Python Django Tutorial 3 – views, simple urls and basic templates

1. Views
A view function, or view for short, is simply a Python function that takes a Web request and returns a Web response. This response can be the HTML contents of a Web page, or a redirect, or a 404 error, or an XML document, or an image . . . or anything, really.

Create a simple view hello that will take the request from url HOSTNAME/hello and return a simple HTML page with a custom welcome message. Create the following view function in the view.py file created by default in the Article app. You will have to import HttpResponse from django.http module in order to return the HtmlResponse from the view.

from django.shortcuts import render
from django.http import HttpResponse

# Create your views here.
def static_hello(request):
	name = 'Varun'
	html = "<html><body><h4>Hi %s,<br />This seems to have worked!</h4></body></html>" % name
	return HttpResponse(html)

2. URL
Now, we need to create a mapping so that Django can relate to the URL entered in the browser and pass on the processing to the hello view that we defined. We do this in the urls.py file created by default in the django_test project directory.

from article.views import hello
urlpatterns = [
    url(r'^admin/', include(admin.site.urls)),		#-- Added by default by Django
    url(r'^static-hello/', static_hello, name='static_hello')
]

Now navigate to 127.0.0.1:8000/static-hello/ and you’ll notice that the HTML response is showed on the page.

3. Template
A template contains the static parts of the desired HTML output as well as some special syntax describing how dynamic content will be inserted. Create a new directory called templates in the project home (where you have manage.py). After creating this directory, modify the settings file so it can look for templates in this directory.

'DIRS': ['/Users/varun.verma/Work/scripts/python/setup/django-default/django_test/templates'],

The path for templates directory should be absolute and not relative.

Now let’s try to modify the view to render a response via a template. We’ll need a few imports to start with:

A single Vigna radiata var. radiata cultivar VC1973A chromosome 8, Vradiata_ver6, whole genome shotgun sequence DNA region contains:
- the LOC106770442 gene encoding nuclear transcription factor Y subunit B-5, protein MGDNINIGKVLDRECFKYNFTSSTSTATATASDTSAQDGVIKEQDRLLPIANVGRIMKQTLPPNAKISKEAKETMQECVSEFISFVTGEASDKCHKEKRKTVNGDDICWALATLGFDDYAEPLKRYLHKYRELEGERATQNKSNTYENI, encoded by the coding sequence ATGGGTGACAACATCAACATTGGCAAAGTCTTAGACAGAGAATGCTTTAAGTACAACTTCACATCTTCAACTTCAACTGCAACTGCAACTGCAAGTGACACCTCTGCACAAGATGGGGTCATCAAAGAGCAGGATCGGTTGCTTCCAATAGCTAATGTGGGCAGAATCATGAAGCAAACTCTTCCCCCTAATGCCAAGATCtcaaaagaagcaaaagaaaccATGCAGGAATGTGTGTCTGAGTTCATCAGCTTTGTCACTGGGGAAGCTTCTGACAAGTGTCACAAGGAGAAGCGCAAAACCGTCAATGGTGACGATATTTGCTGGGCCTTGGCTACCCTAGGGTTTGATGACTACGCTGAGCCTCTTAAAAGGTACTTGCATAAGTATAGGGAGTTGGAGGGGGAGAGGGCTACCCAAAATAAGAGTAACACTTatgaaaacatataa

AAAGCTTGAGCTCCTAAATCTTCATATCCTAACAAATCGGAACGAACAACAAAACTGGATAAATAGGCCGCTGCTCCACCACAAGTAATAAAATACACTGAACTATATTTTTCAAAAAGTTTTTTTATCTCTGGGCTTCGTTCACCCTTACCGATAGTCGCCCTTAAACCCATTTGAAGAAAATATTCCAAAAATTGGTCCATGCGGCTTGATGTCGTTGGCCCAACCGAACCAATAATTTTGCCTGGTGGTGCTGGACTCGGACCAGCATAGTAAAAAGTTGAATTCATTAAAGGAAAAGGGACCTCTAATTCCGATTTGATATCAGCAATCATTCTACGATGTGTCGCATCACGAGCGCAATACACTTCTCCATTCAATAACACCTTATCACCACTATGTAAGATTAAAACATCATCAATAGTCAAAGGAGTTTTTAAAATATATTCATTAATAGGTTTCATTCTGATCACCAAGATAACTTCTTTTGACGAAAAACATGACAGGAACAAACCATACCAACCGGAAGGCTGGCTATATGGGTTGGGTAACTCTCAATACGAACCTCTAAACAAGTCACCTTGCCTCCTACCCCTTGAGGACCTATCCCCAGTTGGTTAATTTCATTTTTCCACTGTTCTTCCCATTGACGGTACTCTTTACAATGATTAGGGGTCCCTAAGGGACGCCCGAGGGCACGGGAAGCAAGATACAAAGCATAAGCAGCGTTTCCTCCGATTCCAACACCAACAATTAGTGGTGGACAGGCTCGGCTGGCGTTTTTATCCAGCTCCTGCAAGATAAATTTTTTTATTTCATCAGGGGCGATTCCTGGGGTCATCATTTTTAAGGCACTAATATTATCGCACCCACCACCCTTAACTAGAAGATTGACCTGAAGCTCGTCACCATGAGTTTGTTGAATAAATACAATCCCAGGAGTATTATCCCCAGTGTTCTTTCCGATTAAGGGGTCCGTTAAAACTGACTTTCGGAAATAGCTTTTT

from django.template.loader import get_template

get_template is a helper function that helps get the template information from the settings file.

from django.template import Context

Context is important for Django template to understand how to render.

Create a new view in the views.py file:

def dynamic_hello(request):
	name = 'Varun'
	template = get_template('dynamic_hello.html')    # Load the template
	html = template.render(Context({'name' : name})) # Render the template with our local Context
	return HttpResponse(html)                        # Send HTTP Response back

Create a new file dynamic_hello.html in the templates directory:

<html>
<body>

<h4>
Hi {{ name }}, <br/>
This Dynamic Template seems to have worked.
</h4>
</body>
</html>

Add a new URL to the urls.py file that can invoke the new dynamic_hello view:

from article.views import static_hello, dynamic_hello
urlpatterns = [
    url(r'^admin/', include(admin.site.urls)),
    url(r'^static-hello/', static_hello, name='static_hello'),
    url(r'^dynamic-hello/', dynamic_hello, name='dynamic_hello'),
]

Now navigate to 127.0.0.1:8000/dynamic-hello/ and you’ll notice that the dynamic HTML response is showed on the page.

4. TemplateView / Class based views
Class-based views provide an alternative way to implement views as Python objects instead of functions. Django provides an example of some classes which can be used as views. These allow you to structure your views and reuse code by harnessing inheritance and mixins.

from django.views.generic.base import TemplateView
class HelloTemplate(TemplateView):
	template_name = 'hello_class.html'

	def get_context_data(self, **kwargs):
		context = super(HelloTemplate, self).get_context_data(**kwargs)
		context['name'] = 'Varun'
		return context

Create a new file hello_class.html under the templates directory defined in the settings file

<html>
<body>

<h4>
Hi {{ name }}, <br/>
This Class Based view Template seems to have worked.
</h4>
</body>
</html>

Add new URL,

from article.views import HelloTemplate
url(r'^classview-hello/', HelloTemplate.as_view(), name='classview_hello'),

5. render_to_response
Last but not the least – render_to_response. We saw earlier a 3 step approach to taking a request and returning a Http Response – load a template, render the template with the Context and return Http Response. render_to_response can do all of that by itself.

from django.shortcuts import render_to_response
def simple_dynamic_hello(request):
	name = 'Varun'
	return render_to_response('dynamic_hello.html', {'name' : name})

Add new URL:

from article.views import simple_dynamic_hello
url(r'^simpledynamic-hello/', simple_dynamic_hello, name='dynamic_hello'),
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